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Aston Martin

Aston Martin hit back at Red Bull questions: It's just a little update

Aston Martin are adamant that they have done nothing wrong after creating headlines with their overhauled car design at the Spanish Grand Prix.

Aston Martin team boss Mike Krack has played down the fuss over the outfit's Spanish Grand Prix update package, describing it as a "little" change.

Aston Martin have introduced a host of new parts for this weekend's event in Barcelona, including a new floor body, fences and edges, and changes to the engine cover, cooling louvres, rear wing, sidepod inlets and Halo.

The modifications, particularly in terms of the sidepods and engine cover, immediately drew comparisons to the front-running Red Bull RB18.

However, after investigating Aston Martin's new features - which "resembled those of another competitor" - the FIA cleared the team of any wrongdoing.

Krack explains Aston Martin's "little" update

Asked for his take on the situation, and the reaction in the paddock, Krack explained Aston Martin's thinking with their latest raft of upgrades.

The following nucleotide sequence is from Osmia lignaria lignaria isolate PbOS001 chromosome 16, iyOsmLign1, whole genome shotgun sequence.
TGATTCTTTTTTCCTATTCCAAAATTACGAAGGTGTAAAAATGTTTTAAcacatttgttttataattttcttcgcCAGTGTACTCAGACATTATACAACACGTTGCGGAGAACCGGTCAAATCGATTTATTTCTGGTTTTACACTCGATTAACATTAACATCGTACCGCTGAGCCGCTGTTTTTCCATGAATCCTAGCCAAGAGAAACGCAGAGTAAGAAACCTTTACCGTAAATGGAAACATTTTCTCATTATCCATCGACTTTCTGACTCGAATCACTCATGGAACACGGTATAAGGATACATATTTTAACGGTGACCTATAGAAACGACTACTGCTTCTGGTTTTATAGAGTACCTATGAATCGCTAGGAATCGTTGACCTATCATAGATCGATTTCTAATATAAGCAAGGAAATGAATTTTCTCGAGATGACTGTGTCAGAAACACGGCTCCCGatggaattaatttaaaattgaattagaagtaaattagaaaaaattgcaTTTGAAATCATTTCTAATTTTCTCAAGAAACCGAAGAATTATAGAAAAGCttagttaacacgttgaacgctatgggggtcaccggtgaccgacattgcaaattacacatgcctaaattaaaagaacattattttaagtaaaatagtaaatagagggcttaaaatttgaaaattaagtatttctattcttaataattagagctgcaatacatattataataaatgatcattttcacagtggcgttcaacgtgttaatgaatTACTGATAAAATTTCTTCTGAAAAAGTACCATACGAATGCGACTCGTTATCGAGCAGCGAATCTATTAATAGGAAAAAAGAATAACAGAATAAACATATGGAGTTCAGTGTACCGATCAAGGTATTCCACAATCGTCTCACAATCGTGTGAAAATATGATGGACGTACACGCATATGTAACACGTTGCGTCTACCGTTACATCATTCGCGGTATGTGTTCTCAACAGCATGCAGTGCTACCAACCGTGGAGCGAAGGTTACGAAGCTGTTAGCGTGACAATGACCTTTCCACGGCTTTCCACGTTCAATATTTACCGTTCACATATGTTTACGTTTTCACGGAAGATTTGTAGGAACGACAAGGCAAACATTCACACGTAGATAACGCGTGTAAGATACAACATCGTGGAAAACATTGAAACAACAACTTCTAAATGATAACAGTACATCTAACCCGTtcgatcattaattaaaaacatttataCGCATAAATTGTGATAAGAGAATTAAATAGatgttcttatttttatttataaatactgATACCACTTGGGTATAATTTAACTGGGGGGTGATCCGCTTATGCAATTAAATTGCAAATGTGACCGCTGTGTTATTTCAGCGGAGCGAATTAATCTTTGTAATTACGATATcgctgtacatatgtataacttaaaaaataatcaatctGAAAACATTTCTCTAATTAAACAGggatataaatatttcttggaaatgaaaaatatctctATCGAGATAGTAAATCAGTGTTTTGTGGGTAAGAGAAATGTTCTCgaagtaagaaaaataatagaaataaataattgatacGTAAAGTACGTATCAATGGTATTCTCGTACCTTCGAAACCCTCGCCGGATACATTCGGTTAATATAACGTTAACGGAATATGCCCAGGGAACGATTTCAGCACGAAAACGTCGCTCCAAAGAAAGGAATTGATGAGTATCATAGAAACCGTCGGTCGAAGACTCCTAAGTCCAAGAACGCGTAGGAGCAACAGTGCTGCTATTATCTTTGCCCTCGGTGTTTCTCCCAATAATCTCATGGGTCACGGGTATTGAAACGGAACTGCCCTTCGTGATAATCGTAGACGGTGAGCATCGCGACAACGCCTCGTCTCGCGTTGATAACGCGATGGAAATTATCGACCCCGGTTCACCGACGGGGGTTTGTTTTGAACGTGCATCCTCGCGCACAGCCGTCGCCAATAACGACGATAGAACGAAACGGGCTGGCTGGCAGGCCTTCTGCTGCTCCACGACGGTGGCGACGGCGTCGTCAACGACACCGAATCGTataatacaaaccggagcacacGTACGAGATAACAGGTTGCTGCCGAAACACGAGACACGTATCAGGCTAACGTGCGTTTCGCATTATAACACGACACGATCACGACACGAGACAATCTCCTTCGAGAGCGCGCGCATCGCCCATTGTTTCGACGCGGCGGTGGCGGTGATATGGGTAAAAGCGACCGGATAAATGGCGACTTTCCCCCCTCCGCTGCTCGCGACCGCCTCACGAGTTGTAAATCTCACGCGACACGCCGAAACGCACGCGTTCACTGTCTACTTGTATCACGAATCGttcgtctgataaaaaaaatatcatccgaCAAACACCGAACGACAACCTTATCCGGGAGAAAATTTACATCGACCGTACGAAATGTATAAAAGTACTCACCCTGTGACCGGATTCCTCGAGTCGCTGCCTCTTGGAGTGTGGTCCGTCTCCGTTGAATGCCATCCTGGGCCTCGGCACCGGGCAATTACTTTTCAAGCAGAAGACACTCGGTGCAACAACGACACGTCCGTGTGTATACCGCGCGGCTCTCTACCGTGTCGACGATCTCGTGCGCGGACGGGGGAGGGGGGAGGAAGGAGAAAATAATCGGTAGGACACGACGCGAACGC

"You will remember when we had the launch of the car, [we were] already mentioning that we had built in some flexibility in the car, to be able to develop along the journey, and this is what we have done," Krack told Sky Sports F1.

"From that point of view, it was just a normal development process.

"We had all the porpoising difficulties with the other spec car, and we said at one point we need to change, we need to make a little update here, and that's what we did in the end."

What have Red Bull said about the Aston Martin?

Red Bull chiefs Christian Horner and Helmut Marko were both quick to question Aston Martin's actions.

Horner has described the new AMR22 as a "clone" of the RB18, while Marko claimed "there is evidence that data was downloaded".

Red Bull also released an official statement, confirming that they had noted the FIA's comments "with interest".

"While imitation is the greatest form of flattery, any replication of design would obviously need to comply with the FIA's rules around 'Reverse Engineering'," read the statement.

"However, should any transfer of IP have taken place, that would clearly be a breach of regulations and would be a serious concern."

Horner later confirmed that Red Bull will be conducting an internal investigation to rule out a possible "criminal offence".

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